COUPERIN: Les Concerts Royaux, Nos. 1-4 / I Fiori Musicali: Maria Giovanna Fiorentino, voice fl/sop recorder; Paolo Tognon, bsn; Rosita Ippolito, vla da gamba; Maria Luisa Baldassari, hpd / Urania LDV14031
I so seldom take a chance on early music recordings nowadays because of all this ahistorical “straight tone” nonsense, not to mention clipped, un-legato phrasing and emotional neutering of the music, that when I first started listening to this recording I was taken aback. This put me in mind of the old, marvelous recording of Couperin’s Le Parnasse ou l’Apotheose de Corelli by flautist Claude Monteux, oboist Harry Schulman, cellist Bernard Greenhouse and harpsichordist Sylvia Marlowe. In short, it’s lively, energetic and interesting!
But look at the names of the musicians: they’re all Italians. And why does that matter? For two reasons. First, Italian musicians understand the traditions of early music better than the Germans, French or Brits because even such composers as Buxtehude, Couperin and Bach based their styles on Italian models. And secondly, even more importantly, Italian musicians know that these pieces were based on dances, which they understand better than some academics sitting around in conservatories, pulling their chins and arguing as to just how thin, nasty and ugly early music needs to sound before it can be considered “authentic.”
The result is a cornucopia of sounds that bring Couperin to rich, vibrant life. I was reminded more than a little bit of the superb recordings (two volumes) of Couperin’s Les Nations made by harpsichordists Jochewed Schwarz and Emer Buckley, which I gave a rave review to on this blog. This music was designed to delight audiences, not depress them or make them worry about how much straight tone is being used, and delight it does. Even Paolo Tognon’s bassoon bounces and swirls around the top line of the music, superbly played by Maria Fiorentino, like a child so excited by what he hears that he wants to join in the fun.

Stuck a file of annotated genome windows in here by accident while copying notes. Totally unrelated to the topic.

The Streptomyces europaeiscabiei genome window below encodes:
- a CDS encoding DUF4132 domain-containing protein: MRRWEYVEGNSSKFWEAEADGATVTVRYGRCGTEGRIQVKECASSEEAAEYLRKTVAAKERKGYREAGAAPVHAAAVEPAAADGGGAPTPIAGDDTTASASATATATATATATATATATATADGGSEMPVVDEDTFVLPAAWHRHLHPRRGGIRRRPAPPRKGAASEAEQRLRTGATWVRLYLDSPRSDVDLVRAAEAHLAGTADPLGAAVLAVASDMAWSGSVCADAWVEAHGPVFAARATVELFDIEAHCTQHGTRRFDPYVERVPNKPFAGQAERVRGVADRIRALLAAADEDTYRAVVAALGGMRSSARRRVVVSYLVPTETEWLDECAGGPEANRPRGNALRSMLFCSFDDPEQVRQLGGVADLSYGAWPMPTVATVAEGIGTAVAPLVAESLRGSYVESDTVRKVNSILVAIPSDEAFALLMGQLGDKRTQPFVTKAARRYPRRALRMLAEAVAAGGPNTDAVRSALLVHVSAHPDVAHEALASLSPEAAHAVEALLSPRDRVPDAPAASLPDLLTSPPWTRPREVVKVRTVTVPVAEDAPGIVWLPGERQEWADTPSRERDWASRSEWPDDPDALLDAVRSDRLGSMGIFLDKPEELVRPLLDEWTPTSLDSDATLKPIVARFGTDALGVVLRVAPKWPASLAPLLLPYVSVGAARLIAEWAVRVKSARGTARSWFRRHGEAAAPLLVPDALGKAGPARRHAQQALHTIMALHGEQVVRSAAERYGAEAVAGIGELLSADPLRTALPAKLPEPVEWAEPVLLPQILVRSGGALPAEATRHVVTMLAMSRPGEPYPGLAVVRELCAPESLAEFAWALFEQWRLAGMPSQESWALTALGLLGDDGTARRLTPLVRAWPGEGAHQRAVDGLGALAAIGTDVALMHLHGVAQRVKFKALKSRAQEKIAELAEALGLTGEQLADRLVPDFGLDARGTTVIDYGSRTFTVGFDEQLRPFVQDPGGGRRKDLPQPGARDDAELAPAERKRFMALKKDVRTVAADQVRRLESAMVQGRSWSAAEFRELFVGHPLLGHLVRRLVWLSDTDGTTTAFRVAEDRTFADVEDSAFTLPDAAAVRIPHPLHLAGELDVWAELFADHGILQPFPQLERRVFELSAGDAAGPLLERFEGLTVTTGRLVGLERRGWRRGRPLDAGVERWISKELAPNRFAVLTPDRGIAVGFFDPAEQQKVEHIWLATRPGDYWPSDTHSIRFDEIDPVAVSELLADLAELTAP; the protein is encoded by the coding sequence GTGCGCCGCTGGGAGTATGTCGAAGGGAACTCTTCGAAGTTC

As for the music itself, it is typical of the French Baroque of the time. I make no claim that Couperin was a transcendent genius like Buxtehude or J.S. Bach, but he was more that just a craftsman. He knew how to develop his themes in a compact manner and, more importantly, how to contrast different sections within each suite or “Concert” for maximum effect. And by golly, even the slow movements here, such as the Preludes of each Concert, have a life and lift that takes them out of the dry, dusty Halls of Academe and make them living music once again. As in the case of the Monteux recording referenced above, the harpsichord part is somewhat subjugated to the whole. It does not dominate as in the case of Bach’s suites. This, too, was the French style of the time, although happily, Maria Luisa Baldassari’s instrument is recorded more clearly that Sylvia Marlowe was in the early 1950s.
Of the four musicians, only viola da gambist Rosita Ippolito adheres to the Religion of Straight Tone, and that is a shame, particularly in the “Air tendre” of Concert No. 2 where her instrument could have used a bit of light vibrato on those sustained notes. But at least the others bounce the rhythm so well that you don’t feel that the music drags at all. Indeed, I especially like the way they occasionally “teased” notes just a hair longer than written, as in the “Echos” of Concert No. 2, to create the illusion of movement. In Concert No. 3, Fiorentino switches from flute to recorder, which gives the music a somewhat deeper and “woodier” sound with no loss of animation. Of course these suites, like those of Les Nations,don’t have any set instrumentation, so any combination of instruments will do. Here, harpsichordist Baldassari gets to shine in a solo performance of the Sarabande in Concerto No. 4.
This is a really lively recording of some of Couperin’s better music.
—© 2017 Lynn René Bayley
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